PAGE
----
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An Open Letter to a Fussy Woman at a Toll Booth

Intro from Jay Allison: Donald Whalen is a computer programmer, among other things. He makes stories, like this one, because he has something to say. It is an eloquent statement about casual oppression that many will understand.

Listen to “An Open Letter to a Fussy Woman at a Toll Booth”
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About An Open Letter to a Fussy Woman at a Toll Booth

Toll collection is the second oldest profession.

In Greek mythology, Charon the ferryman (one of the oldest service workers) required that a toll be paid to carry souls across the rivers between here and Hades. Souls unable to pay were left to wander around for eternity searching for the damn place.

This is the story of a nightmarish customer who felt entitled to a free ride across the river Styx.

What it is like to work in a tollbooth

(That, above, was hyperbole.)

In 2005 I was in school and working at the parking ramps. I bugged them for weeks to hire me because the idea of being paid to sit alone in a booth seemed absurd and amazing. Up until then all my income was made through doing magic shows for birthdays and banquets, and I was ready for something that felt a little less exposed. Parking seemed to accommodate the level of introversion I was seeking and provided some spare time to work on a few media projects.

Here is a video from that time.

Personally, I feel that paying for parking is a fool’s errand, but I am also a cheapskate and have burned whole tanks of fuel hunting for a free place to ditch my car. I did not blame any of my customers for valuing convenience, however.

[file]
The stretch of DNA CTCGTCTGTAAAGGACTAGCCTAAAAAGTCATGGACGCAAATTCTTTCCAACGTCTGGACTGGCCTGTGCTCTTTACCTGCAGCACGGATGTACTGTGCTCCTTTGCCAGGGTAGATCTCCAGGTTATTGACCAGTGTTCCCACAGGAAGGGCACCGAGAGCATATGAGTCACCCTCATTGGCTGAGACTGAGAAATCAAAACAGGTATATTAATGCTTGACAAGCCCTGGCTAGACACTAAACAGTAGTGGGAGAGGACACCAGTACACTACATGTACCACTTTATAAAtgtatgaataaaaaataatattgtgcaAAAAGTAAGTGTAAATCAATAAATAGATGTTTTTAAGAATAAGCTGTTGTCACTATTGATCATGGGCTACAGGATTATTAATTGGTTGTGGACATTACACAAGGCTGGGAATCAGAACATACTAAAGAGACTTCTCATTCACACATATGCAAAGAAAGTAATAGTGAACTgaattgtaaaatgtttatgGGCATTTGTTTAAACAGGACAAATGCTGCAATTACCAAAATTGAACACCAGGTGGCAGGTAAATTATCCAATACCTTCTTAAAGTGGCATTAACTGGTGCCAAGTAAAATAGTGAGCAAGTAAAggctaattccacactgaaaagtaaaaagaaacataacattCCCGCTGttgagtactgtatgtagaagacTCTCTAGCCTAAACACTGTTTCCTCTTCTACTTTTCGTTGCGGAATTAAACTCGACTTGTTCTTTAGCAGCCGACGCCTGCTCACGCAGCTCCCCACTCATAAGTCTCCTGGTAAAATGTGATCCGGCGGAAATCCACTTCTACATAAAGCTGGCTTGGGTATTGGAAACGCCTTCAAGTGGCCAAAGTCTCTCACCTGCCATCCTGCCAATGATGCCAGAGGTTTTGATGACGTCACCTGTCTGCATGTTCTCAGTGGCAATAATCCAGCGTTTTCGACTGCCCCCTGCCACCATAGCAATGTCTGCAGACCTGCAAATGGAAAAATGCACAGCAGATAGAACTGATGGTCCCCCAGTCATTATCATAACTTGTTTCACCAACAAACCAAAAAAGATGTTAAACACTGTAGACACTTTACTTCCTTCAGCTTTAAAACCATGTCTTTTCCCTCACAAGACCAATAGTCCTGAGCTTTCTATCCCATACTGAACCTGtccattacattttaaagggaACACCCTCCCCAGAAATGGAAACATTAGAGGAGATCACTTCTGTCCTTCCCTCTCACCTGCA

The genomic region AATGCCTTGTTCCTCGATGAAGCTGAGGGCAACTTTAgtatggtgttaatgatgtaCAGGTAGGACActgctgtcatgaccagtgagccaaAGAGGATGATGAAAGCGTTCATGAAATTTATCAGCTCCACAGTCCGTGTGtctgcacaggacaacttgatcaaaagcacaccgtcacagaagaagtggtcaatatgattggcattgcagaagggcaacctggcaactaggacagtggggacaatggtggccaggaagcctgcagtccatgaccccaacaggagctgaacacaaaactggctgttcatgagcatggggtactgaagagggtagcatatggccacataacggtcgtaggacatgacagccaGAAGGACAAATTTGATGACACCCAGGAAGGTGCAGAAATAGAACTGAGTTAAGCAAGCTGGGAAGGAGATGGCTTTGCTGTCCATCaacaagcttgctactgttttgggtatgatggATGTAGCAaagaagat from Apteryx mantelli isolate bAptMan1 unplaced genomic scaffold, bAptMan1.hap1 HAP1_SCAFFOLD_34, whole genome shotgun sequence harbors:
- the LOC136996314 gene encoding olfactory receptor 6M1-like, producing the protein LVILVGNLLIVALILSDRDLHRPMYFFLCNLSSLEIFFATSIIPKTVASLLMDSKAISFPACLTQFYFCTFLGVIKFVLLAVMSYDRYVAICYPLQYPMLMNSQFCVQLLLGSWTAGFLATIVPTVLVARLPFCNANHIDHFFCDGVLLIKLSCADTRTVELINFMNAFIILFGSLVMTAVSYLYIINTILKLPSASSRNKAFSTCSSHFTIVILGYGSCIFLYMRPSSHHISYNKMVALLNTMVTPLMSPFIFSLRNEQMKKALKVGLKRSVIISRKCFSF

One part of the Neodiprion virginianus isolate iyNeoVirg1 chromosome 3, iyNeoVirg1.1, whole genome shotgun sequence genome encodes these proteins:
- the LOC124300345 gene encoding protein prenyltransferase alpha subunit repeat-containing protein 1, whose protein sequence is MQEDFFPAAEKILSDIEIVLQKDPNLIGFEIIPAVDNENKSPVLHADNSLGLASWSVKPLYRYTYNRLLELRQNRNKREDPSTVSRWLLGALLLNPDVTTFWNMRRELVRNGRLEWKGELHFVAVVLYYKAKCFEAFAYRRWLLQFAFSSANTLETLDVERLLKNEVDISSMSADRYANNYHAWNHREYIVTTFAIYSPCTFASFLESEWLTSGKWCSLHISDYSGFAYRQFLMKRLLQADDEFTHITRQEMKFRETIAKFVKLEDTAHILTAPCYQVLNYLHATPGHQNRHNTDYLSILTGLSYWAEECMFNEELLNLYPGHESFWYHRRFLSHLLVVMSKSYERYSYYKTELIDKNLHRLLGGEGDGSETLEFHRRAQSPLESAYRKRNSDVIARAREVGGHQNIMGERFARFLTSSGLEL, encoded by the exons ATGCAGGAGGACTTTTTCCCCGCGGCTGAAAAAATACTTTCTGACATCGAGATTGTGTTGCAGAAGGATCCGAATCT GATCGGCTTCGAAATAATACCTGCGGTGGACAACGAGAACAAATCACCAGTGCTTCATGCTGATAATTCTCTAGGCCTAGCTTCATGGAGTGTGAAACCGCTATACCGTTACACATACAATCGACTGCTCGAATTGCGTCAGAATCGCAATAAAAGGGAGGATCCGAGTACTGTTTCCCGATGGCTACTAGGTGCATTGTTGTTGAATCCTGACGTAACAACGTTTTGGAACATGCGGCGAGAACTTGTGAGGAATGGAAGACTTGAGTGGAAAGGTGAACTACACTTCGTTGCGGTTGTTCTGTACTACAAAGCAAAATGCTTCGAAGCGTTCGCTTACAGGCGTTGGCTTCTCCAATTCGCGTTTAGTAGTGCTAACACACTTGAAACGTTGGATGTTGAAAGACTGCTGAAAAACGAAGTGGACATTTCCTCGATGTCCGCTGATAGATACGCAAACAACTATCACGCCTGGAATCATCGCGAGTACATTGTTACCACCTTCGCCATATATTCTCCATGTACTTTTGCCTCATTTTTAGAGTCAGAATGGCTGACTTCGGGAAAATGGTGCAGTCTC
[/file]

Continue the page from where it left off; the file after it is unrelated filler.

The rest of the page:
I produced this piece in 2006 through a course in the Iowa Writer’s Workshop. The group was led by Jeff Porter, who helped me to focus in on the specifics of my fascination with the tantrum I had witnessed.

This was not intended to be a strong commentary on socioeconomic separation. At the time, my perception was that the low wage working class was rather small, and that we, the members of it, were simply biding our time until becoming doctors and professors, or wealthy and imbued with clout by some other means. This was simply the affect of the times in a liberal arts town like Iowa City, and the basis on which many of us were funneled into school.

Dedication

I have always felt a bit of sympathy for the woman in this story. I have to assume that this was not one of her proudest moments. Perhaps she went on sabbatical to Tibet following this experience, and is a much calmer person now. Who knows?

While the story is about her, it is certainly not for her. Instead it is a love letter to my friends in the service industry: the overeducated under employed, and the undereducated over employed. It is dedicated to anyone who can state, without looking, how many dollars and cents are in their wallet and bank account. To people who accept work in stations vulnerable to deprecation and demoralizing treatment. It is to any barista who has made me a beautiful design in my latte as thanks for a tip. It is to the bussing crews at buffets who turn tips over to lost and found.

To the messengers and foot soldiers who show up, stand all day, and then walk to job number two. Mainly, it is to the ones who share themselves with the world, rather than assuming the world will be privileged to receive them.

Donald Whalen

About
Donald Whalen

Donald Whalen lives in Iowa City where, today, he is a computer programmer. In his spare time he enjoys producing music, games, and audio works. He is also a fan of the Oxford comma. His website is www.killglare.com.

Comments

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  • lauraherberg

    8.14.12

    Reply